Is it possible for someone to unlock your front door get into your house and then lock the door again without being supplied with a key?

3 Answers 3


Yes, locks can be picked, or bump keys can be used. There's no difference in using these tools to unlock vs re-lock a lock.

  • So someone can break into your home without there being any evidence of a break-in?
    – Debbie
    Commented Dec 6, 2013 at 21:26
  • 3
    Anything's possible.
    – BMitch
    Commented Dec 6, 2013 at 21:27
  • How can I secure my front door then? The lock I have is high security, is quotes that it cannot be picked, bumped or drilled. Is there a lock that definitely cannot be unlocked and re locked without the key?
    – Debbie
    Commented Dec 6, 2013 at 21:35
  • 2
    It's all about time involved, when meeting an "unpickable lock", brick through a window is very fast. What is your defense in depth? How do you prevent alternate route intrusion? Commented Dec 6, 2013 at 21:42
  • 1
    There's also a difference between deterring, preventing and detecting entry or theft. It all depends on what you're trying to do accomplish, how much risk you're willing to take and how much money it's worth to you. In terms of theft, insurance is one way to shift the risk (at a cost, of course) to another entity, so long as you and the insurer can agree on a monetary value of what you're protecting (which maybe difficult for priceless family heirlooms, etc). Even the "best" lock only deters slightly, does a mediocore and easily-bypassed job at protection, and nothing for detection.
    – gregmac
    Commented Dec 6, 2013 at 22:08

There is no such thing as perfect security. If there was, it would have infinite cost.

What you want is security that is Good Enough. For most folks, that can be defined as "just a bit better than your neighbors, so the burglar bothers them instead." Remember that the burglar generally isn't targeting you in particular; they want to minimize risk of being seen and caught, and they're not going to spend more time visibly trying to break in than they absolutely must.

So: A good (not necessarily great) lock, reasonably (not necessarily perfectly) resistant to common modes of attack, mounted well on a strong door in a strong frame (kick-in is more of a real-world risk than picking). Deadbolt with a 1" throw, again well mounted. Door that is very visible from the street, and ideally well-lit, so anyone playing with it will feel exposed.

Also consider the security of your back door, basement door, and windows. Basically, any way that your teenage kid might try to sneak in or out after curfew is a way that a burglar might try to sneak in. Make sure hedges are trimmed back, don't leave ladders outside and unsecured, et cetera.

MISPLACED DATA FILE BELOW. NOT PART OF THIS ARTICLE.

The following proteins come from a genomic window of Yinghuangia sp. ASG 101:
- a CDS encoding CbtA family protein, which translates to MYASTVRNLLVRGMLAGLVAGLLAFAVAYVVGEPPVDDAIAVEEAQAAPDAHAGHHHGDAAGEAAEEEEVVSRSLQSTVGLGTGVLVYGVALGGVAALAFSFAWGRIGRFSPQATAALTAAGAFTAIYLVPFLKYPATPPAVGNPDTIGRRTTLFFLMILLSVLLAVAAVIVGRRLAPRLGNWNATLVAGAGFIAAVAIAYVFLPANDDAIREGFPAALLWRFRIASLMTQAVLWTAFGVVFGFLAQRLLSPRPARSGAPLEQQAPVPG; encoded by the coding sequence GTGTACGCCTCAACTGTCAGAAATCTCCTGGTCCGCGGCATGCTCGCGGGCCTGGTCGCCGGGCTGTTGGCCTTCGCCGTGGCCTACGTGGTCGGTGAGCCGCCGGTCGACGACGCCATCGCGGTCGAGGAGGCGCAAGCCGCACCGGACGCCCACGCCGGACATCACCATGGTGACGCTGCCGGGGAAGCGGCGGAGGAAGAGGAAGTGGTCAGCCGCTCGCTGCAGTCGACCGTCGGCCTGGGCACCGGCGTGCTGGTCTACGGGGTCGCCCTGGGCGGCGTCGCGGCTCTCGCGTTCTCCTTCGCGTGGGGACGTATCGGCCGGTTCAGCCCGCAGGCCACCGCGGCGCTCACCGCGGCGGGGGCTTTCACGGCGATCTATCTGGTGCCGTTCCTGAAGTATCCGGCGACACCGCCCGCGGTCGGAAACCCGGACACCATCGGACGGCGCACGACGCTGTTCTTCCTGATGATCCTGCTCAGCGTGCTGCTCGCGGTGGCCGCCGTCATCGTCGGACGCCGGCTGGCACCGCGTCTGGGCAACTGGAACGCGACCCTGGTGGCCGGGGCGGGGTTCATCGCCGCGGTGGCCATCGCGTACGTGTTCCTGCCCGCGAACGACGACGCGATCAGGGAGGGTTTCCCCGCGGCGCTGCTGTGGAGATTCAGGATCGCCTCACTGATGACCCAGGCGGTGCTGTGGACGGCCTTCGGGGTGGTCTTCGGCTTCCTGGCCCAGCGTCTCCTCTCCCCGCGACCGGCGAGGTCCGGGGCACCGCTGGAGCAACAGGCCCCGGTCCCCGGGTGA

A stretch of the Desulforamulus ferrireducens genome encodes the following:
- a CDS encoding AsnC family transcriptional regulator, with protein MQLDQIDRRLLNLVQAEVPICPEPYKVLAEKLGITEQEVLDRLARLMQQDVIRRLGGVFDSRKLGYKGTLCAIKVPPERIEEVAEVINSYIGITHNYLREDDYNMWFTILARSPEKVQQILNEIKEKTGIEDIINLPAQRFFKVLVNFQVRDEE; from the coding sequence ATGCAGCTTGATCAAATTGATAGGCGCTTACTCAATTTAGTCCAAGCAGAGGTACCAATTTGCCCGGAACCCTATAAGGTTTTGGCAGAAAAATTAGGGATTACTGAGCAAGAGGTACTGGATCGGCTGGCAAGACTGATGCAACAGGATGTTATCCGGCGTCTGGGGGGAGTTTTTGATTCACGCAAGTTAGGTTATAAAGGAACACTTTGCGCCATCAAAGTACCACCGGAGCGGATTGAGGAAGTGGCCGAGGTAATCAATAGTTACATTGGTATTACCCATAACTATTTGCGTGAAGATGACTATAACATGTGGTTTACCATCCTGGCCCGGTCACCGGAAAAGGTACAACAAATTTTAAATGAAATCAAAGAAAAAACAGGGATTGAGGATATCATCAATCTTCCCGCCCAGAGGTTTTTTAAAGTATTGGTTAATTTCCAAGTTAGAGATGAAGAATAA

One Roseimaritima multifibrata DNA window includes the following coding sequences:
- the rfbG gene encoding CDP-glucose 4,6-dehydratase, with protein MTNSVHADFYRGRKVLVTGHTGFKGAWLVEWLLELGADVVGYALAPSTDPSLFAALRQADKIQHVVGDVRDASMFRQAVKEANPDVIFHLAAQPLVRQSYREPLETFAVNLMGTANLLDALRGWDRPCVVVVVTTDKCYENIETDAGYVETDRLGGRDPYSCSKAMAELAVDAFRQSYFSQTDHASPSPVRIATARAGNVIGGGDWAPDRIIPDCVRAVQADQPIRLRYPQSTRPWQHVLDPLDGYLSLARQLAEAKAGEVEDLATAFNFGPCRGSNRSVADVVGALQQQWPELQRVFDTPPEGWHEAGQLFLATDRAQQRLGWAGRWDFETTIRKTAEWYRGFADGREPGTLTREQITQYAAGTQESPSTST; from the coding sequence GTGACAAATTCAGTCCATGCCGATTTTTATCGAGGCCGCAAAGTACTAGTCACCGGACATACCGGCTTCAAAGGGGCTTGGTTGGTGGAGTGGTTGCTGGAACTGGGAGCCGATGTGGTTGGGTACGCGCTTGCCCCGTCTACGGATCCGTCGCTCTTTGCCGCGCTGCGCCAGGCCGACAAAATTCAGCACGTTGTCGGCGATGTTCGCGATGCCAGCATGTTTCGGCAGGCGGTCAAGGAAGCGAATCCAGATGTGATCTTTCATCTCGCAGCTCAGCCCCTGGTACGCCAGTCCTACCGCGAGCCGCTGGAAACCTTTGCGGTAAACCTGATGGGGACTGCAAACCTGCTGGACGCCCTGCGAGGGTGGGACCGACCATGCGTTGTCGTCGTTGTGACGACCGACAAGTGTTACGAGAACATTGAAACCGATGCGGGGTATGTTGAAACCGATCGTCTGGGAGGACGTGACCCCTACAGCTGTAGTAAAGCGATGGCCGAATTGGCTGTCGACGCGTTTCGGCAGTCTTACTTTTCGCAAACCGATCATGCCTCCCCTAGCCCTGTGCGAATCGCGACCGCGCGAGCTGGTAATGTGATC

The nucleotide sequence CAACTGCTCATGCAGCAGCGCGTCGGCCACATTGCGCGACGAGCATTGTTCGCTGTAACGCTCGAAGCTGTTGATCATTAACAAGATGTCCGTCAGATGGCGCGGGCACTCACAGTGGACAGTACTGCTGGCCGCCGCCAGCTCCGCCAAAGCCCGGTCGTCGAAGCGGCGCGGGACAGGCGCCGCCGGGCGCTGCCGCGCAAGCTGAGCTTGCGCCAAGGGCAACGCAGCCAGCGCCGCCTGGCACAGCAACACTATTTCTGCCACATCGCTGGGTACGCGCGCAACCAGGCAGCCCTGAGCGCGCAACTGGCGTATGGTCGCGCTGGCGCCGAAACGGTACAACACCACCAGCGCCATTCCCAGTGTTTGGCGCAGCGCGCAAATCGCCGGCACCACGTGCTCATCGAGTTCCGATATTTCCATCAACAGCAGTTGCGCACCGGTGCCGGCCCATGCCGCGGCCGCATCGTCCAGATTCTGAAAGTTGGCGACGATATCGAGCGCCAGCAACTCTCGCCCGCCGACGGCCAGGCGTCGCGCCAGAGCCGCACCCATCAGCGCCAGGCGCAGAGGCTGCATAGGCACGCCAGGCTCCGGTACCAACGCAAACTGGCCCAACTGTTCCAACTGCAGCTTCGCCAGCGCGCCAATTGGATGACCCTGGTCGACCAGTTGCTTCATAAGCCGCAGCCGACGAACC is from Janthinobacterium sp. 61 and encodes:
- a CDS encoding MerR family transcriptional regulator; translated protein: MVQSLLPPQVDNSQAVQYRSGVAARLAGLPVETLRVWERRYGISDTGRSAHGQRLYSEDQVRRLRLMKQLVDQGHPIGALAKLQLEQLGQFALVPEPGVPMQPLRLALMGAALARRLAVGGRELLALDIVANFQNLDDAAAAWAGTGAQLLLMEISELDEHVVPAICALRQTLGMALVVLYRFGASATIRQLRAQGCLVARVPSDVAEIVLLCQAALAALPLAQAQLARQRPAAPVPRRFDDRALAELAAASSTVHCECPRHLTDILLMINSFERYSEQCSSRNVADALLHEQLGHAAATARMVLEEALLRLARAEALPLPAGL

Next step after that would be alarms. For most people, in most cases, I'm convinced an alarm is more trouble than it's worth; the police now require that alarms be silent with contracted monitoring services in many cities and suburbs because false alarms were unacceptably common.

For most folks, burglar-resistant window grills come after alarms these days, simply because they're ugly... and because they can block escape in case of fire. But they do have their uses.

AFTER considering all of that I'd consider going to highly pick-resistant cylinders... unless your situation has special requirements you haven't told us about. Seriously, most folks who have the patience to learn to pick locks well enough that they might be a danger to you also have the patience to hold down a real job, which will pay a lot better for a lot less risk!

Re Debbie's question, "So someone can break into your home without there being any evidence of a break-in?" ... Maybe. It depends on what you mean by "evidence". In theory, lockpicks leave marks inside locks which an expert can distinguish from those left by normal use of a key. But that certainly isn't something you're going to notice as a homeowner, and not everyone considers "forensic locksmithing" a reliable process. Certainly your insurance company is likely to resist paying unless you can point to some stronger evidence of "forced entry". That gets back to the "good enough" clause; from an insurance point of view you'd actually prefer that they kick the door in or break a window.... or set off an alarm. But selective additional protection of valuables may be a better answer than protecting the whole house. And, again, this is presuming an unusually skilled intruder; most are shake-the-knob smash-and-grab types.

Finally, remember that (a) the best security in the world does no good if you don't use it, and (b) if you think someone is getting into your place on a recurring basis, it is FAR more likely that you're fooling yourself into believing this... even if it's more comfortable to think someone else is taking things or moving them around than to believe you're starting to suffer a bit of forgetfulness.


Door locks are just a deterrent. If someone wants into your house they will find a way. A bump key is one way, but when they bump your lock, it ruins the cylinder. So they're not opening it the nice way with a spare. They're bumping the pins so they don't need the original keys. Good luck! Maybe try re-keying your locks.

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